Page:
The nation’s homebuilders are feeling far better again, after an unusually warm winter wreaked havoc with the usual traffic and sales trends. Builder confidence jumped five points in May on the National Association of Home Builders’ sentiment index, after dropping four points in April.
“Builders in many markets are reporting that buyer traffic and sales have picked back up after a pause this April,” said NAHB chairman Barry Rutenberg in a release.
The index now stands at 29. Fifty is the line between positive and negative sentiment.
Builder confidence had been rising steadily throughout the fall and winter, with the exception of the April blip. While the two components of the index measuring buyer traffic and current sales surged strongly, sales expectations over the next six months were not quite as bullish, although still in the positive.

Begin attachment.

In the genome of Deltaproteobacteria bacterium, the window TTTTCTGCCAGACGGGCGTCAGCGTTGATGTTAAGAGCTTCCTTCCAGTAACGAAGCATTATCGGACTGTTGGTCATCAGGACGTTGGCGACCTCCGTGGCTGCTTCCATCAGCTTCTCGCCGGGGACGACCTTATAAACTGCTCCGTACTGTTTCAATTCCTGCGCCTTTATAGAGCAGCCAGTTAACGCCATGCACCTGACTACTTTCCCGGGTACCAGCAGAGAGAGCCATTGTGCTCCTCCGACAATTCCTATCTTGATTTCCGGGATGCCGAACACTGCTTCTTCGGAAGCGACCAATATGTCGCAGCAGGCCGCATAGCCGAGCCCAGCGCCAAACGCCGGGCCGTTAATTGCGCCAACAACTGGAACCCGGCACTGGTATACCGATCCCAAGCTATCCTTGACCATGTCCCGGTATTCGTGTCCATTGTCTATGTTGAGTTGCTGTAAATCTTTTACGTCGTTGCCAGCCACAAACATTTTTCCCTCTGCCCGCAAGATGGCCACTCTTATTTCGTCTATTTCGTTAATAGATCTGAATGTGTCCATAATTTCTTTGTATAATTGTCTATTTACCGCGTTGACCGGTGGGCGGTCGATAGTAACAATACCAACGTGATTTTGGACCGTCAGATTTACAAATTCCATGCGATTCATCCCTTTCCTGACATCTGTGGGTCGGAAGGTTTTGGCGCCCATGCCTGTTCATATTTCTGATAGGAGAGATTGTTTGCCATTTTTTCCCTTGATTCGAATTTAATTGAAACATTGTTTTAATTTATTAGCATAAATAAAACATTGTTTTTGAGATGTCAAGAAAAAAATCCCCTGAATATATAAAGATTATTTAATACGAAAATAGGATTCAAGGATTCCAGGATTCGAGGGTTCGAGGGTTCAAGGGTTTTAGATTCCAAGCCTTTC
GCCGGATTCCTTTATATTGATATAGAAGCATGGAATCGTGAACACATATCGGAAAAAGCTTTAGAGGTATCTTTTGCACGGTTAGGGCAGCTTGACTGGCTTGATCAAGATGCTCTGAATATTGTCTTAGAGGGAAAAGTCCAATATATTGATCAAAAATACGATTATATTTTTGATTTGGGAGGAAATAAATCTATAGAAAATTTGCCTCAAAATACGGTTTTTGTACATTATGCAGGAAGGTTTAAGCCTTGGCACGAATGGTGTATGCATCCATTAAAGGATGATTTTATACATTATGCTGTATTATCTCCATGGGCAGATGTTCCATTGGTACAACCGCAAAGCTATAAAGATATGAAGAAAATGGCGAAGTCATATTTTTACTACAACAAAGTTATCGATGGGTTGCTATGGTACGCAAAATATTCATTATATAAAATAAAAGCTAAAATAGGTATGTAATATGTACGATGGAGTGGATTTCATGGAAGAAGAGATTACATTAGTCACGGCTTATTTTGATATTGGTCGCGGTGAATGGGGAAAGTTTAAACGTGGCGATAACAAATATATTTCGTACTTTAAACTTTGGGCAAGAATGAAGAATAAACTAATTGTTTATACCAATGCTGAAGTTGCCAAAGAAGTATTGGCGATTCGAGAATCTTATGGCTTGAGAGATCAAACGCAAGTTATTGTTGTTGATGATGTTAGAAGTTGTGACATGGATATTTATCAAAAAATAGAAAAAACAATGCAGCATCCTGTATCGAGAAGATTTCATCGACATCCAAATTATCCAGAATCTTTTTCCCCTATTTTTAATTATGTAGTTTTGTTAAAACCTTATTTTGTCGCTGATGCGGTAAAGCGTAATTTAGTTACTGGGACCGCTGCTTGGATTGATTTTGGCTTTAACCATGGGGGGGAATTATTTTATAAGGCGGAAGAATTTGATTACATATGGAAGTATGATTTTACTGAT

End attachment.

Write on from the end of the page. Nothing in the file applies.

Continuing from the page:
“The pace of this emerging recovery could be stronger were it not for the significant impediments that the market continues to face with regard to builder and consumer access to credit, inaccurate appraisals, and more recently, rising materials prices,” notes NAHB Chief Economist David Crowe.
On the flip side, affordability has never been better. A report just released from the National Association of Realtors shows its quarterly “Housing Affordability Index” rising to a record high in the first three months of this year.
It is also the first time the index broke the 200 market since record keeping began in 1970. Again, it comes with a caveat:
“Although home prices are stabilizing and sales are rising, some buyers still have to jump through a lot of hoops to convince a lender that they are creditworthy, even for a mortgage that would be well within their means,” notes NAR president Moe Veissi in a Tuesday’s release.
The index shows that the median income family, earning just under $61,000, could afford a home costing $325,000, which is more than double the national median existing home price. Newly constructed homes are more costly, but builders are helping with financing and continued incentives.
Home builder sentiment rose most strongly in the Northeast, and more modestly in the South and Midwest. Only the West region saw a drop in builder confidence.